Celebrating ten years of SA law reforms
For the past ten years the work of the independent South Australian Law Reform Institute (SALRI) has led to landmark changes to the state’s laws. Today, Tuesday 26 October, SALRI’s work, which has benefitted many sectors of the community, is being celebrated at a reception hosted by Her Excellency the Honourable Frances Adamson AC, Governor of South Australia.
Based at the University of Adelaide, SALRI has made a valuable contribution to law reform and the administration of justice in South Australia during its operation.
“SALRI’s reports have been accepted by successive governments and parliaments and led to major legislative changes since its establishment,” said Professor Peter Høj AC, Vice-Chancellor and President of the University of Adelaide.
“The ground-breaking work of some of the best legal minds in the state has had a direct impact on improving the lives of many South Australians and I am very appreciative of the colossal contribution that Professor John Williams has made to this exemplar of putting academic expertise into furtherance of society’s objectives.”
Highlights of SALRI’s work include:
- Removal of legislative discrimination on the grounds of sexual orientation, intersex status or gender, including the legal registration of sex and gender, equal recognition of relationships and access to existing laws relating to parentage;
- Defences in criminal law better suited for victims of family violence;
- A Relationships Register;
- Abortion law reform that has especially benefitted people in regional and remote communities;
- Elimination of the outdated homosexual advance defence and the wider defence of provocation to murder;
- An improved legal framework for surrogacy in South Australia; and
- Evidence law to deal with new technologies.
“SALRI’s reports have been accepted by successive governments and parliaments and led to major legislative changes since its establishment.”Professor Peter Høj AC, Vice-Chancellor and President of the University of Adelaide.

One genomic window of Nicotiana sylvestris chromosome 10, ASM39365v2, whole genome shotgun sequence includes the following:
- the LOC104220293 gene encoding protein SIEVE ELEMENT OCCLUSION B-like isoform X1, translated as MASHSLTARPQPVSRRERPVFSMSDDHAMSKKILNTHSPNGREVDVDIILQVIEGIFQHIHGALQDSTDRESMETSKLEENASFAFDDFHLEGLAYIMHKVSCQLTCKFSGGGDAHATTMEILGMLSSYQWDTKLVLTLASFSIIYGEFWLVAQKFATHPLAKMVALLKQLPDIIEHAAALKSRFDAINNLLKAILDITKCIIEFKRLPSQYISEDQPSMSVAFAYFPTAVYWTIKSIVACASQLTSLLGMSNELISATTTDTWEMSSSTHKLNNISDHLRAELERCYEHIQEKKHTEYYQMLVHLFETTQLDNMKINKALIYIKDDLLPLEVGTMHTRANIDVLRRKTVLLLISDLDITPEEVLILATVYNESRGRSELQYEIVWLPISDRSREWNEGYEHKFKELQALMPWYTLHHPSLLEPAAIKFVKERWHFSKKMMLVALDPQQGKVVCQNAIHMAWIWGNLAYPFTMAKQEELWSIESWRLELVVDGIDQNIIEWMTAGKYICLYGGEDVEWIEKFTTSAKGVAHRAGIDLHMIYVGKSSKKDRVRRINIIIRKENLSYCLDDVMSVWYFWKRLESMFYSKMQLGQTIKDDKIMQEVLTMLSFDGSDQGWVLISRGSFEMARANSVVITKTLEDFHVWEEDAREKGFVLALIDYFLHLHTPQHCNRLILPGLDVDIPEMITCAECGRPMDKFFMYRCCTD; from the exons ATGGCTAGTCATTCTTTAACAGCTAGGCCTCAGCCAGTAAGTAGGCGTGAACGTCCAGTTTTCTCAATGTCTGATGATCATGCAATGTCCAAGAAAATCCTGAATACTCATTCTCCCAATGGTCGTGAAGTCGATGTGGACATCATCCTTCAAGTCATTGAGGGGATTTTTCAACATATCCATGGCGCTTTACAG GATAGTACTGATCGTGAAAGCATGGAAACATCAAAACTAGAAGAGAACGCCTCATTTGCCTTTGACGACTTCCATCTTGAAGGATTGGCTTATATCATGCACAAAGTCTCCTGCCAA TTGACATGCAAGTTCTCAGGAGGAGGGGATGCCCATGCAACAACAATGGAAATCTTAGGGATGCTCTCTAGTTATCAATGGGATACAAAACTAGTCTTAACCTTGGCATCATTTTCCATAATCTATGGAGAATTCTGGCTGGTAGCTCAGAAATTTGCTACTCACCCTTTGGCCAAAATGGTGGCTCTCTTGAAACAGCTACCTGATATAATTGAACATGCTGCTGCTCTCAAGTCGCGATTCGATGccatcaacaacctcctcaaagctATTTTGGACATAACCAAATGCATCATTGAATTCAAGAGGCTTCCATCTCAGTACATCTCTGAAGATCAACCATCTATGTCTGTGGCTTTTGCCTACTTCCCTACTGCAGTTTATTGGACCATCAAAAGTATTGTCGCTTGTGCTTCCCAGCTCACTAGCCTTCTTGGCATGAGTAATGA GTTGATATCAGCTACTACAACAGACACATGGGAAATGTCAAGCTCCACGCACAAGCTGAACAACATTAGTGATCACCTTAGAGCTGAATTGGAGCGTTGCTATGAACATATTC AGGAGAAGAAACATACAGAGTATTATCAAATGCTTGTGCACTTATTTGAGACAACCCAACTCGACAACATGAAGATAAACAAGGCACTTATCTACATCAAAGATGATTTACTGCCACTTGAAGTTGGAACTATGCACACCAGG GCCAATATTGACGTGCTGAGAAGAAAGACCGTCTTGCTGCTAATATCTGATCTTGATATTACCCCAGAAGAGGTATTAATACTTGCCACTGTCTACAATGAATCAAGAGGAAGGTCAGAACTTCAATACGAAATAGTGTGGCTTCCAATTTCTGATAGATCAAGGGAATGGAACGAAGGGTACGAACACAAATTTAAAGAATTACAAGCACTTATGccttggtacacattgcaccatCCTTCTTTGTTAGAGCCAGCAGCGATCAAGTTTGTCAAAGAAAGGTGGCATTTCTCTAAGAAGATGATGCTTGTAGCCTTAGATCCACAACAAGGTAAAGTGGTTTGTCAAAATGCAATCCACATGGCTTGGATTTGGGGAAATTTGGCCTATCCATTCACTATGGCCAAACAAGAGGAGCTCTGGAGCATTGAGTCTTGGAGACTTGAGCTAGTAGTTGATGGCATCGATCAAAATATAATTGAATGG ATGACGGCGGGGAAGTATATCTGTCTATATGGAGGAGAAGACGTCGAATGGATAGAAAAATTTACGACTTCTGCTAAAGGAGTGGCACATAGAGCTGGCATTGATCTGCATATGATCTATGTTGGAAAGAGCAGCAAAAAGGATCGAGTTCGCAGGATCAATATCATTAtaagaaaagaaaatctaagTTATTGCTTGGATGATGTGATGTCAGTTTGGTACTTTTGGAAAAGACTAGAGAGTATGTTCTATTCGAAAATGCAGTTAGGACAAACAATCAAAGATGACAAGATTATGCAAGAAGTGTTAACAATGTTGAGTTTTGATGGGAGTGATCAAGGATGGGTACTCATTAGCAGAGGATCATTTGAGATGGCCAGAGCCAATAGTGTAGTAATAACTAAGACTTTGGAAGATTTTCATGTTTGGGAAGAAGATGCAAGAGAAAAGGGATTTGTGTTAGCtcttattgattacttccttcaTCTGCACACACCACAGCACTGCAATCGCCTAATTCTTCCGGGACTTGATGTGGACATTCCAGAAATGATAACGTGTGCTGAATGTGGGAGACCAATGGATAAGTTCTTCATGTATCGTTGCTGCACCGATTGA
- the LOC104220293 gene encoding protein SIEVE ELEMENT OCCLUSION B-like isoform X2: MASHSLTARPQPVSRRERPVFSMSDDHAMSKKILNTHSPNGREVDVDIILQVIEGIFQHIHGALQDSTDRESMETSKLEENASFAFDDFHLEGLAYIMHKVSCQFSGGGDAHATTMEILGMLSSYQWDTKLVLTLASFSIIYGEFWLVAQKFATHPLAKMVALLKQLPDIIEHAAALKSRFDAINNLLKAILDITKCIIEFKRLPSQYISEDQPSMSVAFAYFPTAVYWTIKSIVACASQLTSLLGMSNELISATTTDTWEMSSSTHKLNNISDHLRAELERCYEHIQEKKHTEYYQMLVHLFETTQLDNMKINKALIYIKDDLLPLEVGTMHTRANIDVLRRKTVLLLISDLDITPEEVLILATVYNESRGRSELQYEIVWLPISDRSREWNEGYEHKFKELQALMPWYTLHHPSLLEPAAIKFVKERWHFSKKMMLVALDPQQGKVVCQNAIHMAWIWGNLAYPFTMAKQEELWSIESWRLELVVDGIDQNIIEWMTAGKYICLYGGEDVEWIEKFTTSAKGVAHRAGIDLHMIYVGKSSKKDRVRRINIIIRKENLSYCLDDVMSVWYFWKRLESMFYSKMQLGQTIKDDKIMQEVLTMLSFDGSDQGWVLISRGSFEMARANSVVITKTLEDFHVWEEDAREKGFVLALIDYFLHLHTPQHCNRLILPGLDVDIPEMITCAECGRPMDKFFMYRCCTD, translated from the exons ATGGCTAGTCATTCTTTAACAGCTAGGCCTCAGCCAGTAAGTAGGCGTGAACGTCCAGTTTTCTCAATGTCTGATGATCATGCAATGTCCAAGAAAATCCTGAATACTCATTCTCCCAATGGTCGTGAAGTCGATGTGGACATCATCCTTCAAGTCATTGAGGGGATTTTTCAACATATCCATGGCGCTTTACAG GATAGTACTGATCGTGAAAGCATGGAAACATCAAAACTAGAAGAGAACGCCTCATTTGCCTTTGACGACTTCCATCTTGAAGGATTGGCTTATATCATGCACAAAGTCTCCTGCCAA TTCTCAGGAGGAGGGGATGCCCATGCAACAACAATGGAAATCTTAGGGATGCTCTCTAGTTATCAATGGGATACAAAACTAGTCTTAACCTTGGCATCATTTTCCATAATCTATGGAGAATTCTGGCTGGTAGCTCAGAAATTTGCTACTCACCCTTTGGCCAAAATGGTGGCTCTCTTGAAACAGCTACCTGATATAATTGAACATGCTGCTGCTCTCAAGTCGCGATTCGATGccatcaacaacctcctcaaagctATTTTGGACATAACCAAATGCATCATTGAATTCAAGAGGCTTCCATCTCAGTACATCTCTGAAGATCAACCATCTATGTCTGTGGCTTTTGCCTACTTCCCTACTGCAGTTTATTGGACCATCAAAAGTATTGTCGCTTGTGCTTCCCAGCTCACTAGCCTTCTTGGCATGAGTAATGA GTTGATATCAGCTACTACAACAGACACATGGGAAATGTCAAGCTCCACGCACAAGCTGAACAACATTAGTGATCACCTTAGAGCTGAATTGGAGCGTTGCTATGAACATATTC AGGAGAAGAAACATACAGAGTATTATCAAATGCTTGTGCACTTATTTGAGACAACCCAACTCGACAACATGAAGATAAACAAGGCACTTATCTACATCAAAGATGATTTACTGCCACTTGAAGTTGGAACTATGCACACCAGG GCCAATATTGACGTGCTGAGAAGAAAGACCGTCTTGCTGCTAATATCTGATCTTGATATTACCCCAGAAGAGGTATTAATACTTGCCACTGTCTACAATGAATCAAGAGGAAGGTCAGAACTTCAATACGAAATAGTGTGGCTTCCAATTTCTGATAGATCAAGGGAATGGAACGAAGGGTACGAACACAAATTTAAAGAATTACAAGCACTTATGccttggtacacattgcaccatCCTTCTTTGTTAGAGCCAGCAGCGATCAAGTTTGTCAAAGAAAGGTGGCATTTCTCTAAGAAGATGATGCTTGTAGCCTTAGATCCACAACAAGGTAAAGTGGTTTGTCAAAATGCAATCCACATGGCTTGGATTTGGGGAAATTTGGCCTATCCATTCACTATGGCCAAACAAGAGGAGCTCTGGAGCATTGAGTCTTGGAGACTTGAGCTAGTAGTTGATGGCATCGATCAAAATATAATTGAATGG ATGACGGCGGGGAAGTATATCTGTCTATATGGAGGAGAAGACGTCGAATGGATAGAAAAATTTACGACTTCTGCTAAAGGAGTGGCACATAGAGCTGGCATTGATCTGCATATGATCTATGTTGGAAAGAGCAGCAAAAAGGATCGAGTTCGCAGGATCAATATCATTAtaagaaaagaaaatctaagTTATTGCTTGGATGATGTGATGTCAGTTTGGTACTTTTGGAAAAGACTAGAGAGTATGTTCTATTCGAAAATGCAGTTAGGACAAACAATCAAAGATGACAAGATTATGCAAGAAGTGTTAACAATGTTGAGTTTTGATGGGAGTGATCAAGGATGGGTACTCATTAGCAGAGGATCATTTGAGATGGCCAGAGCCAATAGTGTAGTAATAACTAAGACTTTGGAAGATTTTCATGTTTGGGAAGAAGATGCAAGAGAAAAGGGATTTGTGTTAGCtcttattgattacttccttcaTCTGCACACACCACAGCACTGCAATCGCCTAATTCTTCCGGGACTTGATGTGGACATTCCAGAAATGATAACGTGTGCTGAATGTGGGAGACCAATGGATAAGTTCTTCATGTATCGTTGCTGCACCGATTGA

Draft Bills have recently been introduced or tabled on:
- Common Law forfeiture Rule;
- A right of privacy and new civil action for serious breach of privacy; and
- Succession Bill to modernise and update the law and covering issues such as intestacy, family inheritance, a will register, administration of small estates and minor succession disputes and surety guarantees.
In December 2010, the then Attorney-General of South Australia, the Hon John Rau SC, the Vice Chancellor of the University of Adelaide and the President of the Law Society of South Australia signed a Memorandum of Understanding establishing the South Australian Law Reform Institute.
The University of Adelaide’s Professor John Williams, founding and current Director of SALRI said landmark changes to the state’s laws have been undertaken in consultation with people from all sectors of the South Australian community.
“Independence and impartiality and quality and breath of research are crucial features of SALRI,” he said.
“SALRI places a high priority on active and inclusive consultation, especially regional and rural and Aboriginal communities.
“Our work would not have been possible without the engagement, support and contributions from all the people who have used their diverse skills and experience to help us improve the state’s laws over the last ten years.”
SALRI is unique in that it includes enthusiastic contributions in its work from the students of the Law Reform class at the University of Adelaide. The class plays an important role in supporting SALRI’s work.
SALRI’s tenth anniversary celebrations were postponed from last year due to Covid-19.
Crispin Savage, Senior Media and Communications Officer, University of Adelaide. Mobile: +61(0)481 912 465, Email: email@example.com